New @the SCL, Part 3: Hot Topics!

Today we close out our tripartite series on new books on display here at the Library with selections covering a range of hot topics: gender, religion, hip-hop, sex work, HBCUs, marriage, and more. To read more about each title, click the links below!
The Black Mega-Church: Theology, Gender, and the Politics of Public Engagement (Tamelyn N. Tucker-Worgs)
I Believe I’ll Testify: The Art of African American Preaching (Cleophus J. LaRue)
Wake Up: Hip-Hop Christianity and the Black Church (Cheryl Kirk-Duggan & Marlon Hall)
Masculinity in the Black Imagination: Politics of Communicating Race and Manhood (Edited by Ronald L. Jackson and Mark C. Hopson)
Novel Bondage: Slavery, Marriage, and Freedom in Nineteenth-century America (Tess Chakkalakal)
Is Marriage for White People? How the African American Marriage Decline Affects Everyone (Ralph Richard Banks)
Keepin’ It Hushed: The Barbership and African American Hush Harbor Rhetoric (Vorris L. Nunley)
I’ve Got to Make My Livin’: Black Women’s Sex Work in Turn-of-the-Century Chicago (Cynthia M. Blair)
America’s Historically Black Colleges & Universities: A Narrative history, 1837-2009 (Bobby L. Lovett)
In case you missed it, Parts 1 and 2 are available here and here. For those of you in the throes of classes and possibly starting to contemplate research projects, we hope these posts have given you some ideas. As always, our chat reference buddy name is StoneCenterRef, and Stone Center Librarian Shauna Collier (shauna[dot]collier[at]unc[dot]edu) is happy to take your reference questions. 
Happy Friday, y’all, and have a great weekend!

SCL Picks: MLK Day Edition!

Happy MLK Day, everyone! In commemoration of this day of service and reflection, here’s a quick list of recent books related to the path-breaking Martin Luther King Jr. All titles are available here at the Stone Center Library and we encourage you to come by and check them out!
All Labor Has Dignity: “An unprecedented and timely collection of Dr. King’s speeches on labor rights and economic justice”
Behind the dream : the making of the speech that transformed a nation: “a thrilling, behind-the-scenes account of the weeks leading up to the great event, as told by Clarence Jones, a co-writer of the speech and close confidant to King himself.”
Burial for a King : Martin Luther King Jr.’s funeral and the week that transformed Atlanta and rocked the nation: “Compelling and original, Burial for a King captures a defining moment in America’s history. It encapsulates King’s legacy, America’s shifting attitude toward race, and the emergence of Atlanta as a new kind of Southern city.”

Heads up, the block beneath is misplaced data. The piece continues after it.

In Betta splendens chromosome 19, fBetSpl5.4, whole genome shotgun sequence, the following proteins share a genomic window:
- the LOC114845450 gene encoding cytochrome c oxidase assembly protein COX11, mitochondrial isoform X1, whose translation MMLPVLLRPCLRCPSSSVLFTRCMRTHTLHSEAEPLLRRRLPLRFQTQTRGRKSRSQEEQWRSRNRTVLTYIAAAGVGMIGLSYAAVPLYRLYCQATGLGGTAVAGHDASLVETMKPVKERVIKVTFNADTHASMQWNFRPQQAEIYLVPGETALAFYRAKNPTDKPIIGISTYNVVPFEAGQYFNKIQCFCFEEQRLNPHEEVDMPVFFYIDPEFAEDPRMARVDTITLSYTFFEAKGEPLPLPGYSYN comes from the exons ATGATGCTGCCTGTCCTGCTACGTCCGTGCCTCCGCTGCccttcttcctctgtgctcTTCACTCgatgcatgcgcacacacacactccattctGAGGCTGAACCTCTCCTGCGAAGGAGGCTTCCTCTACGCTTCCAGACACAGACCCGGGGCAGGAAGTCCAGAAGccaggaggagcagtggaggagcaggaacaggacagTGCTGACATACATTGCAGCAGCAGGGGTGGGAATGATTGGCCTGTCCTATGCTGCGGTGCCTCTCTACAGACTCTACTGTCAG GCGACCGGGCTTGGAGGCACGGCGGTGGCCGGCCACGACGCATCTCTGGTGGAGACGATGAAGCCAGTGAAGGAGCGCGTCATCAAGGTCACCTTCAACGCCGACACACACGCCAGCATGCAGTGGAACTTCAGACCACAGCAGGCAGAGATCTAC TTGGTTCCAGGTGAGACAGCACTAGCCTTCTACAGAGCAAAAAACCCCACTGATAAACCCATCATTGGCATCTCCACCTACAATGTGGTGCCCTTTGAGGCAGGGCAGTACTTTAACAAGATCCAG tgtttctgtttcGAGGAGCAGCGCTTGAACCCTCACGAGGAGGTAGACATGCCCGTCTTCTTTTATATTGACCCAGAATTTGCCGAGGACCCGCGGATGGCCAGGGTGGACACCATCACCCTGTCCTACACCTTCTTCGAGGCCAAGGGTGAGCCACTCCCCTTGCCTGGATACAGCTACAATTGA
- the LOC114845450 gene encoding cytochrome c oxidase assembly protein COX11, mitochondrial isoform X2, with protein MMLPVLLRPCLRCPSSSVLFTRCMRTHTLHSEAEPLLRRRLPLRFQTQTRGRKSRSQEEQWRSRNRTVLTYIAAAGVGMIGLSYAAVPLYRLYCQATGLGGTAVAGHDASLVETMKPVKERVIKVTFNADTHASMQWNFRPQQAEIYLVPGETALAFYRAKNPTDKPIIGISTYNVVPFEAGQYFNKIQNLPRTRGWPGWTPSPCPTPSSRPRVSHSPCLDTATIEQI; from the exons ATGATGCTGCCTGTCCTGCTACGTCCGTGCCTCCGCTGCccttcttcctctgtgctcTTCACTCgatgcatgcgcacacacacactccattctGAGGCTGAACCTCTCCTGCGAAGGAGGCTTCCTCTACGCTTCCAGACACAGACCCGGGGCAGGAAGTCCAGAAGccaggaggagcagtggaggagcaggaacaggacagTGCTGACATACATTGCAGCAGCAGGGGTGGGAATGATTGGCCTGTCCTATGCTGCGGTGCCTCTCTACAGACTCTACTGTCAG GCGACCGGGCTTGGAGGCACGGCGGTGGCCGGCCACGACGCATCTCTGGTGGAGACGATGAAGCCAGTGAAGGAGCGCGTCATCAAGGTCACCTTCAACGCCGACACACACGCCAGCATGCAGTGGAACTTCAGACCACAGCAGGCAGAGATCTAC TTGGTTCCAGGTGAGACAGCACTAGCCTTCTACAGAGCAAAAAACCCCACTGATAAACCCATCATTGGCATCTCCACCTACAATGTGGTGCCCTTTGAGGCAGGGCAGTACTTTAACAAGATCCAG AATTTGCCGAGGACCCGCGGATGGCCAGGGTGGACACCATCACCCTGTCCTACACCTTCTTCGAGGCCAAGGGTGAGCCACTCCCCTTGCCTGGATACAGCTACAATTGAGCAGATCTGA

Interested in U.S. Civil Rights more generally? Check out these recent SCL acquisitions:

For even more resources available here at the Library, take a look at last year’s MLK Day post, as well as the Civil Rights section of the Stone Center Library’s Guide to the Web. Happy reading!

Monday 10/17 & Tuesday 10/18 @Duke: Archives & Justice events w/ Verne Harris (Nelson Mandela archivist)

From our colleagues at Duke, two great events next week featuring Nelson Mandela archivist Verne Harris:
Verne Harris, Nelson Mandela and a Centering of Memory
Time: 6:00pm – 7:00pm
Location: Rare Book Room, Perkins Library (note location)
Co-sponsored with the John Hope Franklin Research Center 
Verne Harris has been Nelson Mandela’s archivist since 2004. He is head of the Memory Programme at the Nelson Mandela Foundation’s Centre of Memory and Dialogue, an honorary research associate with the University of Cape Town, and former Deputy Director of South Africa’s National Archives. He will give a public talk about the Memory Programme at the Centre of Memory and Dialogue.
Reception to follow. More detailed information here
ARCHIVES & JUSTICE: a faculty/graduate seminar with VERNE HARRIS, Center of Memory & Dialogue, Nelson Mandela Foundation
Time: 12-2pm
Franklin Humanities Institute Garage (C105, Bay 4, 1st Floor, Smith Warehouse)
Lunch provided – Space limited, sign up by Oct 11 via this link
Co-sponsored by the John Hope Franklin Research Center at the University Duke Libraries
You are invited to engage Verne Harris, Nelson Mandela’s archivist since 2004, on questions of “archive,” “deconstruction” and “postmodernisms.” He will open the discussion with a brief reflection on legacy and the archive through three intersecting enquiries: the South African tradition of “memory for justice”; deconstruction’s insistence that the work of archive is justice; and the legacies of Nelson Mandela and Jacques Derrida.
Readings will be available very soon electronically – by signing up at the link above, you will be added to the reading distribution list automatically.
Verne Harris is head of the Memory Programme at the Nelson Mandela Foundation’s Centre of Memory and Dialogue, an honorary research associate with the University of Cape Town, and former Deputy Director of South Africa’s National Archives.